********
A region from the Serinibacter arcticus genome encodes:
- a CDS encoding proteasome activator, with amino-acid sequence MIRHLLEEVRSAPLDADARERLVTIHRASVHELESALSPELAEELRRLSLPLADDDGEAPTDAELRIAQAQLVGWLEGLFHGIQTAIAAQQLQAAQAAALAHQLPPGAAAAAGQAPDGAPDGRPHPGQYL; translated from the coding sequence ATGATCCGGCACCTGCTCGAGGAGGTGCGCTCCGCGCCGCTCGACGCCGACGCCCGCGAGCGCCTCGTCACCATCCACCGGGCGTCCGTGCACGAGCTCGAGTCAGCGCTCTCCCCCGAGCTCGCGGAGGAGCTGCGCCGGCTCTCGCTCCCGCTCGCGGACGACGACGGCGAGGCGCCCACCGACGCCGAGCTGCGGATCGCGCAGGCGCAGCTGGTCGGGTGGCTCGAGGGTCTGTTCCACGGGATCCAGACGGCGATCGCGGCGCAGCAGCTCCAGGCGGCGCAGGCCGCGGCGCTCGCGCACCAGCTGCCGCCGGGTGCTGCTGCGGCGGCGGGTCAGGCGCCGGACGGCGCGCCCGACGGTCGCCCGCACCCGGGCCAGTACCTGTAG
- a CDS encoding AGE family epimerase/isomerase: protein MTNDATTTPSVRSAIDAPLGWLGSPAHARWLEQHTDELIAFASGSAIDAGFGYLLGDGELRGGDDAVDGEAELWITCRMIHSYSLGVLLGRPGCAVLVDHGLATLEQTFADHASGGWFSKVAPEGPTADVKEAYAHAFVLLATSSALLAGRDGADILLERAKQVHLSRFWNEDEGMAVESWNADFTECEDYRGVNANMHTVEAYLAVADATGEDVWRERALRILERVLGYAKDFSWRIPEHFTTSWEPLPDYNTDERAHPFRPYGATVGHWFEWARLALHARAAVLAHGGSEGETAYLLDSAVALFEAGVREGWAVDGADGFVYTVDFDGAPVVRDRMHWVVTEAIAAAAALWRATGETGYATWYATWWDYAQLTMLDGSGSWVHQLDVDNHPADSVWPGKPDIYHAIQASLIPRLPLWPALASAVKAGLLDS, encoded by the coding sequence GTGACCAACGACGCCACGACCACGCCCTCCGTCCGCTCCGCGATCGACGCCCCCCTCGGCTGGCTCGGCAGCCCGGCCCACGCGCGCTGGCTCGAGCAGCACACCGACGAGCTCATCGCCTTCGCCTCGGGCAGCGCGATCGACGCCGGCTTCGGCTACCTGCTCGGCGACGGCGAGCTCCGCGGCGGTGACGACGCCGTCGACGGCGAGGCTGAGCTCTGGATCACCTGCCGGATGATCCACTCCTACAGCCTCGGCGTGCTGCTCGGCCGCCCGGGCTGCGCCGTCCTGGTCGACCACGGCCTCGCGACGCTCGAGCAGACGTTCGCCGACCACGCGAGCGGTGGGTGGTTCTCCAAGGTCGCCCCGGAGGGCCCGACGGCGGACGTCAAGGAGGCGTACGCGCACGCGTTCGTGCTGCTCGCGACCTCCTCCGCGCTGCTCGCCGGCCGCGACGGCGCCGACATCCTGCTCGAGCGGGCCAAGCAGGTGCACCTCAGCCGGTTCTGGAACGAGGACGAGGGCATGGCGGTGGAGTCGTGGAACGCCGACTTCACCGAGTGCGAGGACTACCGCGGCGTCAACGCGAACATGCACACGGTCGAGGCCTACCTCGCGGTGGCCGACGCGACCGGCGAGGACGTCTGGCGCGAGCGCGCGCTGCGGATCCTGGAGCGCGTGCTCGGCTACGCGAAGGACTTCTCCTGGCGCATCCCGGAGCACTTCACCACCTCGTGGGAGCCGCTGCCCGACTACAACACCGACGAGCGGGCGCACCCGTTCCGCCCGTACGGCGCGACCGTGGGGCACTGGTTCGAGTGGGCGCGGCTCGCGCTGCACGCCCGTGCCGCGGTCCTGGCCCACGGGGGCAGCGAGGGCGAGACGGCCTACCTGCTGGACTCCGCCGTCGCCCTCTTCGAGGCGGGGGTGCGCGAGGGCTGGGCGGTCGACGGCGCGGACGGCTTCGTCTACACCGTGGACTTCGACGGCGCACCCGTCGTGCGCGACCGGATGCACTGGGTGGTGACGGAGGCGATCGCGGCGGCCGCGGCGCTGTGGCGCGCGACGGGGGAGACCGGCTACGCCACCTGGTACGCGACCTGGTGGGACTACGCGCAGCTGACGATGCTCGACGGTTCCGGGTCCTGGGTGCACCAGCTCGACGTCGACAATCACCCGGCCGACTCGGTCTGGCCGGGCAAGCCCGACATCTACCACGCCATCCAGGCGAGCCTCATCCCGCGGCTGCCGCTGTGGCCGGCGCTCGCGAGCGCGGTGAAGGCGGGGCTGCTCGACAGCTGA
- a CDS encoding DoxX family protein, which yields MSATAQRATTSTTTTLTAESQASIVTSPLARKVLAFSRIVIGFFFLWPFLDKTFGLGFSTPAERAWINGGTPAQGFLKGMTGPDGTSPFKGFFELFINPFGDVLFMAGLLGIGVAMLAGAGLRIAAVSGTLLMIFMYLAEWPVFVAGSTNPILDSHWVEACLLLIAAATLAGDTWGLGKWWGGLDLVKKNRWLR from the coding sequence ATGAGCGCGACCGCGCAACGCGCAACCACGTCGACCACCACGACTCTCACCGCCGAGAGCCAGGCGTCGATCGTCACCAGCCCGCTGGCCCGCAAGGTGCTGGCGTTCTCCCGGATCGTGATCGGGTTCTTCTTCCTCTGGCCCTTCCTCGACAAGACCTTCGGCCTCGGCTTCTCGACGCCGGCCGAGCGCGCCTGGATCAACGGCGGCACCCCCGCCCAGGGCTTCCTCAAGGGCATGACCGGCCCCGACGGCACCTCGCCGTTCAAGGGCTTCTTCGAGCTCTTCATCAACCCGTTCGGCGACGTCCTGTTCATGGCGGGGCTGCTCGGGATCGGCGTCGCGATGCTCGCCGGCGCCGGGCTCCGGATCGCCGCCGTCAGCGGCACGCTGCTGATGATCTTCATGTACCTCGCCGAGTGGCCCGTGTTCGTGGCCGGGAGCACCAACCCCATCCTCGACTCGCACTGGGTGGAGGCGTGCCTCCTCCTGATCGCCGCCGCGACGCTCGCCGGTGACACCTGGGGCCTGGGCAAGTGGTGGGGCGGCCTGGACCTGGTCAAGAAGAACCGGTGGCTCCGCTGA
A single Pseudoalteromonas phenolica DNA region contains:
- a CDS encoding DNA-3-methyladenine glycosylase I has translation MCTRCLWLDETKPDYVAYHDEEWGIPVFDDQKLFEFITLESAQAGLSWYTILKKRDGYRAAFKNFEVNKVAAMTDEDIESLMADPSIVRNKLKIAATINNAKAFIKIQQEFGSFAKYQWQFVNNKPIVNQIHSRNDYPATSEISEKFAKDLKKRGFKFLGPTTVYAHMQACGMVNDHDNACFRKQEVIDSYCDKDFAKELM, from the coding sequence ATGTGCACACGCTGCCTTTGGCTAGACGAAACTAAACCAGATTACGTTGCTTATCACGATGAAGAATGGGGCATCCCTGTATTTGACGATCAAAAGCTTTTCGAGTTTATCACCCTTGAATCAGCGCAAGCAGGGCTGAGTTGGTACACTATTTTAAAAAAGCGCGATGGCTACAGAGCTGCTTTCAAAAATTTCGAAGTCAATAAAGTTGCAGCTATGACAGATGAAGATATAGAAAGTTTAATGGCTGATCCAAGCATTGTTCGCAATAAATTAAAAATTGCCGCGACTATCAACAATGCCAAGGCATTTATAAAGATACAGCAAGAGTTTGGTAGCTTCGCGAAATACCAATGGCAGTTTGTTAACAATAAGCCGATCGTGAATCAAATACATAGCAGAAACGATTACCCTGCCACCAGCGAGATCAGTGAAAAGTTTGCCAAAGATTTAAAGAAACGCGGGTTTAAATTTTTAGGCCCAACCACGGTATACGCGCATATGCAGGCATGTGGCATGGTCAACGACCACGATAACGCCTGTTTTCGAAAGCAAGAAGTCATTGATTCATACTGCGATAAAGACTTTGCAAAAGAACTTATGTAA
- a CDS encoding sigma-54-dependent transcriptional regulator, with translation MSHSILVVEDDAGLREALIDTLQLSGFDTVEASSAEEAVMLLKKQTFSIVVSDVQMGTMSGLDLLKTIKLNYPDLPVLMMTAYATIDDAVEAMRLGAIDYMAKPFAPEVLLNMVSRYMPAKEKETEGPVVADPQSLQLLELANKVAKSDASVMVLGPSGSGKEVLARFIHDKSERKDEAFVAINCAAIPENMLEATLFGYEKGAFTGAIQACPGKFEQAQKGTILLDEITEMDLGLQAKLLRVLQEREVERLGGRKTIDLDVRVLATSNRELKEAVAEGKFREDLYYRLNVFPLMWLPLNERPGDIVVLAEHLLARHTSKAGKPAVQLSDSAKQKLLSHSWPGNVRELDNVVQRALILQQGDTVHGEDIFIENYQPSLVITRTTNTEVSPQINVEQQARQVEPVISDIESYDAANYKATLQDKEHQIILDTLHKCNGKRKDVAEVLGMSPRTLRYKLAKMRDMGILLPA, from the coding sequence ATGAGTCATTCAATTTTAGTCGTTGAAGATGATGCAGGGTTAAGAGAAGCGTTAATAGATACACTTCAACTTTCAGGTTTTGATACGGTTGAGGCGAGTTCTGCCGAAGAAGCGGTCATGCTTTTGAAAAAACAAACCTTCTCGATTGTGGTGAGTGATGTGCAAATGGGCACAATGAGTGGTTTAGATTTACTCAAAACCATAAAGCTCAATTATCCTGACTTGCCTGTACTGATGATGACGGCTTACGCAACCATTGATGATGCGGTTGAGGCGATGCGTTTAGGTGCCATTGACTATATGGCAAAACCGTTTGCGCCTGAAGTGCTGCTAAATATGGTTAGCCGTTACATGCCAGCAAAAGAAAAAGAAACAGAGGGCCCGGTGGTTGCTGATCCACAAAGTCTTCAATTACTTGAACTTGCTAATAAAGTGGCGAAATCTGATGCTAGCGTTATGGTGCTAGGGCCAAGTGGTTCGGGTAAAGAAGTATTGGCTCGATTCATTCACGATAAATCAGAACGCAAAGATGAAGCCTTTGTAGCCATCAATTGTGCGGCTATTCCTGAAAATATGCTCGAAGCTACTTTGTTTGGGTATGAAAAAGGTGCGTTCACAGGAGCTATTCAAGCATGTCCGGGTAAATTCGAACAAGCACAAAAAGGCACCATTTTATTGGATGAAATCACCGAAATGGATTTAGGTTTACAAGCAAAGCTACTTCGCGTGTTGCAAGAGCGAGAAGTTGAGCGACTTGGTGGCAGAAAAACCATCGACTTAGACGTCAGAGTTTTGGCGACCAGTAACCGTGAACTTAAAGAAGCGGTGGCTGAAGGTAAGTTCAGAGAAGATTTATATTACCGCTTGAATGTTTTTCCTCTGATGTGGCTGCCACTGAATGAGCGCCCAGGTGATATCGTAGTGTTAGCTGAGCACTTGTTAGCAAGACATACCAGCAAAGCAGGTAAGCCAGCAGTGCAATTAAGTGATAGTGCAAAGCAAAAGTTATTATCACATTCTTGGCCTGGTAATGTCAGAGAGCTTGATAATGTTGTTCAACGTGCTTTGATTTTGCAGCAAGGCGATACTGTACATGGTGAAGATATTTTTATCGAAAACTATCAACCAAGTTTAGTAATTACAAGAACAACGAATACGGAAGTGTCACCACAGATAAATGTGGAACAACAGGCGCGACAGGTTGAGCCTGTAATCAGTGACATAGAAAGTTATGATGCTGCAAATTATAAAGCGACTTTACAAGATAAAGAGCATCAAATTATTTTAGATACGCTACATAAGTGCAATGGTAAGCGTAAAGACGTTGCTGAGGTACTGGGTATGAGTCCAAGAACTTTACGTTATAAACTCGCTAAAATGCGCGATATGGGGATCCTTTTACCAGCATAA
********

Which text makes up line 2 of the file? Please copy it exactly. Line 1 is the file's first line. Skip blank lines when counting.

- a CDS encoding proteasome activator, with amino-acid sequence MIRHLLEEVRSAPLDADARERLVTIHRASVHELESALSPELAEELRRLSLPLADDDGEAPTDAELRIAQAQLVGWLEGLFHGIQTAIAAQQLQAAQAAALAHQLPPGAAAAAGQAPDGAPDGRPHPGQYL; translated from the coding sequence ATGATCCGGCACCTGCTCGAGGAGGTGCGCTCCGCGCCGCTCGACGCCGACGCCCGCGAGCGCCTCGTCACCATCCACCGGGCGTCCGTGCACGAGCTCGAGTCAGCGCTCTCCCCCGAGCTCGCGGAGGAGCTGCGCCGGCTCTCGCTCCCGCTCGCGGACGACGACGGCGAGGCGCCCACCGACGCCGAGCTGCGGATCGCGCAGGCGCAGCTGGTCGGGTGGCTCGAGGGTCTGTTCCACGGGATCCAGACGGCGATCGCGGCGCAGCAGCTCCAGGCGGCGCAGGCCGCGGCGCTCGCGCACCAGCTGCCGCCGGGTGCTGCTGCGGCGGCGGGTCAGGCGCCGGACGGCGCGCCCGACGGTCGCCCGCACCCGGGCCAGTACCTGTAG